Karen Andrews: Well, my portfolio has clearly changed and in the- in my former role, well I’m actually still in that role at this point, the focus has been very much economics. So our economic recovery. My new focus, will be on security. So from a women’s perspective, I will be looking at our policies and how they support women’s safety and security. And I’m not going to be the only minister who’s looking at that. Right across the taskforce, there will be strong views from many of the women on what those important issues are.
Fran Kelly: The Prime Minister is flagging a tougher approach to social media platforms, including Facebook, which he says are fomenting disrespect towards women, which can then turn into something much worse, like harassment and assault. But can we blame social media? I mean, was social media to blame for Brittany Higgins’ allegation of rape? Is it to blame for your Queensland colleague, Andrew Laming’s treatment of women in his local community? And there’s no doubt social media has its problems. But is this a bit of a cop-out?
Karen Andrews: Social media certainly has a range of problems. Is it the only problem? No. Clearly not. There are a range of issues that we need [indistinct]-
Fran Kelly: [Interrupts] Sexual harassment, sexual assault existed in this dimension before social media was predominant.
Karen Andrews: Yep, absolutely, and that’s why social media is – and dealing with the issues that social media presents is not going to be the only solution that we need to look at. It’s clearly exacerbated. I mean, back in the days where kids were able to come home from school and at least get a break, that doesn’t happen now because they have access to so much social media. That has an impact on their lives. It has an impact on adults as well. So, there are some things that we need to be looking at with social media and the impact on our lives and we should not walk away from having to take strong actions needed to deal with that. There’s a level of anonymity in social media that is concerning, that people are not making comments under their own name and they can hide and I don’t think they should be allowed to hide.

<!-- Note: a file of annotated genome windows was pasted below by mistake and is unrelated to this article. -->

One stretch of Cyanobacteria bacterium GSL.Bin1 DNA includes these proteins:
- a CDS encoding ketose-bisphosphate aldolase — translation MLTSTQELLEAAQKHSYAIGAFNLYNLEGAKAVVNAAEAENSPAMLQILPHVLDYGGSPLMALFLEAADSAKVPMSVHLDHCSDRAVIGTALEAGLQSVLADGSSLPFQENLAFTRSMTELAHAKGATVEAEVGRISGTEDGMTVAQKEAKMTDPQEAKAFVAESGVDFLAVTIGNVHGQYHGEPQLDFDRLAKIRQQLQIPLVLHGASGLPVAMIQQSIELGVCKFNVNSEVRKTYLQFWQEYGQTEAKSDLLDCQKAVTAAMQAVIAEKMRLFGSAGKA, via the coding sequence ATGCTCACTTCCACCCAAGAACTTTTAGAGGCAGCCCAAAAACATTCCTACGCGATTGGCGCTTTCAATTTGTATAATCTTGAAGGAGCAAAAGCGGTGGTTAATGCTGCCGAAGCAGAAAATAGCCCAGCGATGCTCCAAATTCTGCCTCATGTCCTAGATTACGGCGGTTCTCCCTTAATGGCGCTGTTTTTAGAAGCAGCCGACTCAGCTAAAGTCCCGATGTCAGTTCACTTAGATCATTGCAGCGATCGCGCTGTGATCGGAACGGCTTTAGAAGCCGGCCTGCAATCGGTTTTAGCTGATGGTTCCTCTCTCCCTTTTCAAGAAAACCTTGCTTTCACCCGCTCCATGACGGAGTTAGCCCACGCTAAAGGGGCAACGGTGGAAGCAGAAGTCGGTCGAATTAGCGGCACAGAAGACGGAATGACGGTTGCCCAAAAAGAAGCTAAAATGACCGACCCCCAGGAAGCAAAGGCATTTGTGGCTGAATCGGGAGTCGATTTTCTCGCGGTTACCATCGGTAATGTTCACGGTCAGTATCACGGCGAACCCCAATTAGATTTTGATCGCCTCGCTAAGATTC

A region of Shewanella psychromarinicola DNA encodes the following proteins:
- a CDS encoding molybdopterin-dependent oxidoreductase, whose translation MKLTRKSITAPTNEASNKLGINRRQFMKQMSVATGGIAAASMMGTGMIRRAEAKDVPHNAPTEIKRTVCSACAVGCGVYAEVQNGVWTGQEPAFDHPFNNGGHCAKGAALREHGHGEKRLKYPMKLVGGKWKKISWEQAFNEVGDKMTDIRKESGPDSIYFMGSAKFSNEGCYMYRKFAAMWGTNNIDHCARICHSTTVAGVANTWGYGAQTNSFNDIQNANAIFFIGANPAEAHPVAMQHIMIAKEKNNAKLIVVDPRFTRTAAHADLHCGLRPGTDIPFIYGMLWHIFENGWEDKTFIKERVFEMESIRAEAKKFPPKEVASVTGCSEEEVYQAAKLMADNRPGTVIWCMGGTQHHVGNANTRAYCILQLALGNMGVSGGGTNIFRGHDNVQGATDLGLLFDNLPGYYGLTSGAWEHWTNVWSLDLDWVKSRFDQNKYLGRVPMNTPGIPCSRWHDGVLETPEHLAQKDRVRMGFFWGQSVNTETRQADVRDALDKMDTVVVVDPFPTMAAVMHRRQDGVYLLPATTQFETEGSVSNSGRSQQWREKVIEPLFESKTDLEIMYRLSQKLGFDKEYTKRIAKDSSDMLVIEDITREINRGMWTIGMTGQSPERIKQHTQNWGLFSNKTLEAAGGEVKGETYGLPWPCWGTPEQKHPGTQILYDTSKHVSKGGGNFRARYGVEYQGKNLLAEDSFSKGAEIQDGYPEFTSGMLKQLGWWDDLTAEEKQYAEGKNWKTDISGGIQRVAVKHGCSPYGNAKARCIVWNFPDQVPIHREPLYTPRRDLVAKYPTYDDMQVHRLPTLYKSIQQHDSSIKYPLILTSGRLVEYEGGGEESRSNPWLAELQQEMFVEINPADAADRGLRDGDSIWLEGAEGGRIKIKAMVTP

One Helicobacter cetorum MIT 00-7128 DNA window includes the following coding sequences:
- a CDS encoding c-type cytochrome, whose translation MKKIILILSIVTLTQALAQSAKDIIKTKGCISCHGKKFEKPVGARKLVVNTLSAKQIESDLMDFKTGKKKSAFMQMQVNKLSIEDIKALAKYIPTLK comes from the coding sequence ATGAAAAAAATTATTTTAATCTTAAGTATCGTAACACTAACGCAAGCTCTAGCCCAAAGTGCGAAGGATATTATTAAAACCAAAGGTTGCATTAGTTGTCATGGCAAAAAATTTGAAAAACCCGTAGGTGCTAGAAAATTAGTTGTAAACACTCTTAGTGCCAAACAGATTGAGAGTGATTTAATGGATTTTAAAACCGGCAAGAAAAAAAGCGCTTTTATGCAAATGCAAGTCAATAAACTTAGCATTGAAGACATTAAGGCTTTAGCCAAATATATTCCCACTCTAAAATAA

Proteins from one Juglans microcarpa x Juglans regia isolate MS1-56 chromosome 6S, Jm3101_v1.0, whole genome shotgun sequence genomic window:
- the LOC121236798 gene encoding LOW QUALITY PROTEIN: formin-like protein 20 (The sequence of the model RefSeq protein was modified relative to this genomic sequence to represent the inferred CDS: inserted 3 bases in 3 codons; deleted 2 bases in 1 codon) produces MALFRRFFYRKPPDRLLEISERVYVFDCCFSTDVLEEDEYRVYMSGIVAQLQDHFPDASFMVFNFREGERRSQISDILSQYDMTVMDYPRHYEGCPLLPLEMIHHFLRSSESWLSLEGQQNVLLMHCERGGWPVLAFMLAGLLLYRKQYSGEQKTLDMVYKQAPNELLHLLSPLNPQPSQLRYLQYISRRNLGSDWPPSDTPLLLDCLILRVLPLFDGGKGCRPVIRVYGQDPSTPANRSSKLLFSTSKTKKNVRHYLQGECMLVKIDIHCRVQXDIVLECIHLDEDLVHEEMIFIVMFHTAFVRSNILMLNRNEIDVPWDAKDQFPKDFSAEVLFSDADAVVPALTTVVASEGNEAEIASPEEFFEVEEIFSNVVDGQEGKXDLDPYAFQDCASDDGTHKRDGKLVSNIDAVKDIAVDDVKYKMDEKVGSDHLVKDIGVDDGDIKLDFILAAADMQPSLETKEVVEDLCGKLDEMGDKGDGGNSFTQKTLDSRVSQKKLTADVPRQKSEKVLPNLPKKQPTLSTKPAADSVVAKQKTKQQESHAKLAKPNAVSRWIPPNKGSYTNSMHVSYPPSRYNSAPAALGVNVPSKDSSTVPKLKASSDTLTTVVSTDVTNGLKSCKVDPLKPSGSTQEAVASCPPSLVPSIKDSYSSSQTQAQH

Fran Kelly: Can I ask you about your colleague Andrew Laming? He’s tried to explain or excuse his behaviour towards women in his local community. For example, he says the up skirting photograph he took was quote: completely dignified while the woman was on both knees. He said the photo he took of other female constituents weren’t sexually motivated. Do you accept his explanation or does Andrew Laming still not get it?
Karen Andrews: ’s behaviour is just not acceptable. It’s just not and it cannot be rationalised, it cannot just be covered up and he does need to take responsibility for that. Now, he has said he will own his mistakes and that he will take action to address that through counselling. Good, I’ll be looking to see what the outcomes of that are. But, I would expect significant changes in Andrew Laming’s behaviour because it hasn’t been acceptable.
Fran Kelly: If Andrew Laming’s behaviour isn’t acceptable; do you accept him in your party room? Your colleague, Sarah Henderson, has said that she’s uncomfortable with him being in the party room. We’re not going to cop this bad behaviour. Do you accept him being there?
Karen Andrews: Well, he is a member of the Liberal National Party. He’s also the elected member for Bowman. Now, the LNP-
Fran Kelly: [Talks over] He could sit on the crossbench?
Karen Andrews: Well, he could probably do a lot of things. I think the strongest signal that he’s given is that he’s not going to recontest the election.
Fran Kelly: It turns out his behaviour was not news to a lot of people, that there’s some who are electorate members who were aware of it and can’t believe it’s taken so long for it to be reported. As a fellow Queenslander, were you aware of some of these sorts of behaviours?